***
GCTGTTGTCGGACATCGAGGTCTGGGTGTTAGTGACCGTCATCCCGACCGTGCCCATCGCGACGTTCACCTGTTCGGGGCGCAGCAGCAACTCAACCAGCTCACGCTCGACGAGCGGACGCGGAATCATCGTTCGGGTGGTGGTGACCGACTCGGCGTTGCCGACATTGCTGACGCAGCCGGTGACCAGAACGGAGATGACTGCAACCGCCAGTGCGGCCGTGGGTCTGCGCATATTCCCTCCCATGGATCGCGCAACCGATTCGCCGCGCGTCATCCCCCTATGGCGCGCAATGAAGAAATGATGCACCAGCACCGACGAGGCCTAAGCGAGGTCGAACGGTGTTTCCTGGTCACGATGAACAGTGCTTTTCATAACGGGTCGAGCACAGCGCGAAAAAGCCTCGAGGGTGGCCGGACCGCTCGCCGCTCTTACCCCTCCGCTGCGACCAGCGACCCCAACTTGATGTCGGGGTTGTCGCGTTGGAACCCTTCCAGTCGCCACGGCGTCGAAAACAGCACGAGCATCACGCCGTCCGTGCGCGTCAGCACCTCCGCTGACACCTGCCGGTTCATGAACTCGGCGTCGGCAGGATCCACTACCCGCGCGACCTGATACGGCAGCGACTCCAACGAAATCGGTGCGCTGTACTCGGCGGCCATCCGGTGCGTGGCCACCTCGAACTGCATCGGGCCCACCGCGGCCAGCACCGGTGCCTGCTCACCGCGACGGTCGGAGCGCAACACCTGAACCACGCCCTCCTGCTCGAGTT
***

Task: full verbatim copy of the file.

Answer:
GCTGTTGTCGGACATCGAGGTCTGGGTGTTAGTGACCGTCATCCCGACCGTGCCCATCGCGACGTTCACCTGTTCGGGGCGCAGCAGCAACTCAACCAGCTCACGCTCGACGAGCGGACGCGGAATCATCGTTCGGGTGGTGGTGACCGACTCGGCGTTGCCGACATTGCTGACGCAGCCGGTGACCAGAACGGAGATGACTGCAACCGCCAGTGCGGCCGTGGGTCTGCGCATATTCCCTCCCATGGATCGCGCAACCGATTCGCCGCGCGTCATCCCCCTATGGCGCGCAATGAAGAAATGATGCACCAGCACCGACGAGGCCTAAGCGAGGTCGAACGGTGTTTCCTGGTCACGATGAACAGTGCTTTTCATAACGGGTCGAGCACAGCGCGAAAAAGCCTCGAGGGTGGCCGGACCGCTCGCCGCTCTTACCCCTCCGCTGCGACCAGCGACCCCAACTTGATGTCGGGGTTGTCGCGTTGGAACCCTTCCAGTCGCCACGGCGTCGAAAACAGCACGAGCATCACGCCGTCCGTGCGCGTCAGCACCTCCGCTGACACCTGCCGGTTCATGAACTCGGCGTCGGCAGGATCCACTACCCGCGCGACCTGATACGGCAGCGACTCCAACGAAATCGGTGCGCTGTACTCGGCGGCCATCCGGTGCGTGGCCACCTCGAACTGCATCGGGCCCACCGCGGCCAGCACCGGTGCCTGCTCACCGCGACGGTCGGAGCGCAACACCTGAACCACGCCCTCCTGCTCGAGTT